amsterdam-light-festival-rhizome-house

A guide to Amsterdam’s Light Festival

Each December towns and cities around the world put up their own display of sparkling lights to celebrate the festive season. But in Amsterdam something more is happening, as in the last month of each year the city is not just decorated with Christmas lights but also with an exhibition of light art installations to make the streets shine even more brightly after dark. This is the Amsterdam Light Festival.

Bunch of Tulips Peter Koros Amsterdam Light Festival

Bunch of Tulips, Peter Koros

What exactly is the Amsterdam Light Festival?

The Amsterdam Light Festival is an outdoor art exhibition featuring a collection of large scale light art installations from (non)international artists set across the city’s network of canals. As light is the main visual medium the exhibition only really comes alive at night, with the positioning of the artwork either near or on the Amsterdam’s waterways further amplifying its multitude of light through the water’s reflections. This year there are two themes to the festival for which there are two different exhibitions on two different routes; the Water Colours route which can be seen by boat, and the Illuminade route which can be seen on foot. The Water Colours theme, A view to Amsterdam, examines the different artists connections with the city, with topics including tourism, history, society and architecture. Where as the Illuminade theme is called Biomimicry, which explores the science of how structures from the natural world can be positively applied to our own man made world. From these very divergent themes comes a collection of imaginative and ambitious installations which works harmoniously together with their common use LED lights to create a stunning works of art                                                                      

Bridge of the Rainbow Gilbert Moity Amsterdam Light Festival
Bridge of a Rainbow, Gilbert Moity

Where is the Amsterdam Light Festival?

Although the positioning of the different artworks may look a bit random if you spot them on the off chance in the city, the two routes the different installations are set along ware actually really well structured. You can take a boat around the Water Colours route which starts at Amsterdam Centraal and takes you on a circular path along the canal network with the trip taking around 75 minutes in total. Alternatively you can go on the Illuminade walking route which is a smaller course sandwiched along the Water Colours route. There are installations that are unique to both routes, and some which sit across both, so it’s definitely worth doing some research to see which one would suit you best.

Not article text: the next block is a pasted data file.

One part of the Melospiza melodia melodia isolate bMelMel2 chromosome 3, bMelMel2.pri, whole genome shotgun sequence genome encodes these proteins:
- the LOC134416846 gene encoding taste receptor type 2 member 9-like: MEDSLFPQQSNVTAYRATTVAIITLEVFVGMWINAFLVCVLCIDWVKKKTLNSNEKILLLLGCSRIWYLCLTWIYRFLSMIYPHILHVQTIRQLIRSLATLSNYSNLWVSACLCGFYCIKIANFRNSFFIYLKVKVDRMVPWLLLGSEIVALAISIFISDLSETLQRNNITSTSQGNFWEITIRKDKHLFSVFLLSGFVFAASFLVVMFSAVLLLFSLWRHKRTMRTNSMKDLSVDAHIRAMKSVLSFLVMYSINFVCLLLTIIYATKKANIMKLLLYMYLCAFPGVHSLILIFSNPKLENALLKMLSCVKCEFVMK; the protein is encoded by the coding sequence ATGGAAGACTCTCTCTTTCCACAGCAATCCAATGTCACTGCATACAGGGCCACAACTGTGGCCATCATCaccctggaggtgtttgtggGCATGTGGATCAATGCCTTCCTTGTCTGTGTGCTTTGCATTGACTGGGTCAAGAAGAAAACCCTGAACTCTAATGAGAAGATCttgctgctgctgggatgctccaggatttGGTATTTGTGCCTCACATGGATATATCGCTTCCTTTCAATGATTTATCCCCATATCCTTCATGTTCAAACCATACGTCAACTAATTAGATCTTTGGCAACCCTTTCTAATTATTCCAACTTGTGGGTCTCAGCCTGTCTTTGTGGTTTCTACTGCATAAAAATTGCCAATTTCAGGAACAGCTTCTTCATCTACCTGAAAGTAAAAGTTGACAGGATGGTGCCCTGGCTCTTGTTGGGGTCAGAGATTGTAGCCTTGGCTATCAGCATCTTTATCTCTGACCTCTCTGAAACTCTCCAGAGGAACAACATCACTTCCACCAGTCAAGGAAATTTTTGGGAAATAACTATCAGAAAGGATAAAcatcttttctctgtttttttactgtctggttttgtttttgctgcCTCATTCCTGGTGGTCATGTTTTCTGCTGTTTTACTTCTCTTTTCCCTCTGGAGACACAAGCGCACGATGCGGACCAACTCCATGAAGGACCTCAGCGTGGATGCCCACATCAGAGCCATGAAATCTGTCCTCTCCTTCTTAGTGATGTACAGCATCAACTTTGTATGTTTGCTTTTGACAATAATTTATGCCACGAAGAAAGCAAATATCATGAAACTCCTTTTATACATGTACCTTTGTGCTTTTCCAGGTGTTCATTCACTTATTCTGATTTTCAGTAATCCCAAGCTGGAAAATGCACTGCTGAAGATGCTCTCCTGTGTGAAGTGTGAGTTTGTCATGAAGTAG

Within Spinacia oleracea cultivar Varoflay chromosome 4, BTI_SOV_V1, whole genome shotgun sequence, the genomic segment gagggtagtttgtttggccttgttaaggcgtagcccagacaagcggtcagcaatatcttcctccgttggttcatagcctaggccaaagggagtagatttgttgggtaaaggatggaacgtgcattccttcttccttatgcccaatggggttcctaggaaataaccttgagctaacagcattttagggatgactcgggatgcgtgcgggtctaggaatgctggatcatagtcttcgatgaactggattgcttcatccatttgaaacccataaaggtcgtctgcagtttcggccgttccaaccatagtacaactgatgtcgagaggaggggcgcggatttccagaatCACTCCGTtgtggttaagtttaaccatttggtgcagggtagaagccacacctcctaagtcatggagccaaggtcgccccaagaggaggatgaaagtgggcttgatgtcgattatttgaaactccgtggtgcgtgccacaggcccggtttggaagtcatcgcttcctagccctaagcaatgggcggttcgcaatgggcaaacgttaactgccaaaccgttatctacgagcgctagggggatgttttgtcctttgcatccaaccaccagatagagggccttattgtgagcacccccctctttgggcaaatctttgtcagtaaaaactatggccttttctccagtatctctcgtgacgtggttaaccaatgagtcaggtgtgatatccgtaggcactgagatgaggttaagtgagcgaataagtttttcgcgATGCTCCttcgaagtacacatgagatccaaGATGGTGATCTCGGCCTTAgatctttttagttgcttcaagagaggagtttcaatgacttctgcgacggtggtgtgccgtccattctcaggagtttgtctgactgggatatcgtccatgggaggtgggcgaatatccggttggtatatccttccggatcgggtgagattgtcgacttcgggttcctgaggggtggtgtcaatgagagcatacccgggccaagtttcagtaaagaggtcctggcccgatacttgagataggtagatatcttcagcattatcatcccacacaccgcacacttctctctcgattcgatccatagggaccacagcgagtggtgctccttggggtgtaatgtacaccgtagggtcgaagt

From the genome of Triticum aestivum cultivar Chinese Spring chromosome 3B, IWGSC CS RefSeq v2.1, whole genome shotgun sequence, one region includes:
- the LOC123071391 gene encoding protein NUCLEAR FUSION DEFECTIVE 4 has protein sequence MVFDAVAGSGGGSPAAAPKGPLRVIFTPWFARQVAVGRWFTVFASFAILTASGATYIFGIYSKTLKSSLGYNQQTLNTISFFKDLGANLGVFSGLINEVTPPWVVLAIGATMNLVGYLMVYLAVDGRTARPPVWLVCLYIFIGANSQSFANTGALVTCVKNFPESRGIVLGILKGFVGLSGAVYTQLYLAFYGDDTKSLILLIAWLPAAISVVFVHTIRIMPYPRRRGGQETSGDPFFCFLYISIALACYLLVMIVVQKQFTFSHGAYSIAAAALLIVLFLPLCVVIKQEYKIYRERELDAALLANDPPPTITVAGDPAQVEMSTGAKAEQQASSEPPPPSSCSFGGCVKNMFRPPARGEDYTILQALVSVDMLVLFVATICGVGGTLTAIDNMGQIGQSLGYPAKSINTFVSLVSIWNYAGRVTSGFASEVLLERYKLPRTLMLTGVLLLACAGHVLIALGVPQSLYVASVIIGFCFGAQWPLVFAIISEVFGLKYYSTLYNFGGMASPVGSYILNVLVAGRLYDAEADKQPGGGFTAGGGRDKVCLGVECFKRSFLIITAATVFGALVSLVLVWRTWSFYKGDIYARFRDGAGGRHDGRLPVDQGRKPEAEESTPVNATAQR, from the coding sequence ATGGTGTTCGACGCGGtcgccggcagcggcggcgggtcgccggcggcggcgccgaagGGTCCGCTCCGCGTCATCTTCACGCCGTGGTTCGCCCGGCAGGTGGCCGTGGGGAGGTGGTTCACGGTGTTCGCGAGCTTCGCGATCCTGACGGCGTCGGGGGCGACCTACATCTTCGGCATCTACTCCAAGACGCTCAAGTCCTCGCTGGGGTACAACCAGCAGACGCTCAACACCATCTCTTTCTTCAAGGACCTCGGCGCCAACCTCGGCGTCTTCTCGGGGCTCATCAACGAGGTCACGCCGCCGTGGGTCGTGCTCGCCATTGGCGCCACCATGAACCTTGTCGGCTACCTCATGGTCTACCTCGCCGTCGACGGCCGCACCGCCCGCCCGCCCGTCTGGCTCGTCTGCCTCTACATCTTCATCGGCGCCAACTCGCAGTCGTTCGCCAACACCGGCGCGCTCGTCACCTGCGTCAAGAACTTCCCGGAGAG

Or why not even do both. You can also easily follow the Water Colours route on foot with maps available to buy from tourist information that show the circuit and where all the different art installations are along the way. This way you could combine your walk with the Illuminade route which sits in the middle of it all, and that way get to see all the artwork in one go! Although there are some interactive installations on the Water Colours route that are better experienced on the boat tour, the installations that are on both routes are better to seen on foot, plus walking it means you can go at your own pace and stop for as long as you like to explore the work and take some great photos.

amsterdam-light-festival-rhizome-house
Rhizome House, DP Architects 

When is the Amsterdam Light Festival?

The festival starts on 1st December 2016 and lasts through to 22nd January 2017. The Water Colours route is open from 1st December to 22nd January 2017, and the Illuminade Route is open from 15th December to 8th January, giving you plenty of time to go and explore both exhibitions.

Together Luigi Console & Valentina Novembre Amsterdam Light Festival
Together Luigi Console & Valentina Novembre 

Why should you go?

You definitely don’t have to be an art critic to appreciate and enjoy the festival, with the majority of concepts behind the installations being relatable to a wide audience, and even if you aren’t bothered about the meanings of the work, it’s still wonderful to look at from a simply visual point of view. The festival is also a great way to explore Amsterdam better, whether seeing the city from the unique perspective of the waterways or exploring the streets on foot, the festival will definitely make you discover areas of the city centre you probably wouldn’t have otherwise. In addition to that the Water Colours allows you to see the city through different peoples perspectives, and learn something about its history and culture along the way.

So if you are looking for something a little unusual to do in Amsterdam then this is definitely one for you, as a unique festival that lets you explore a different side to the city.

Artwork 2016

 

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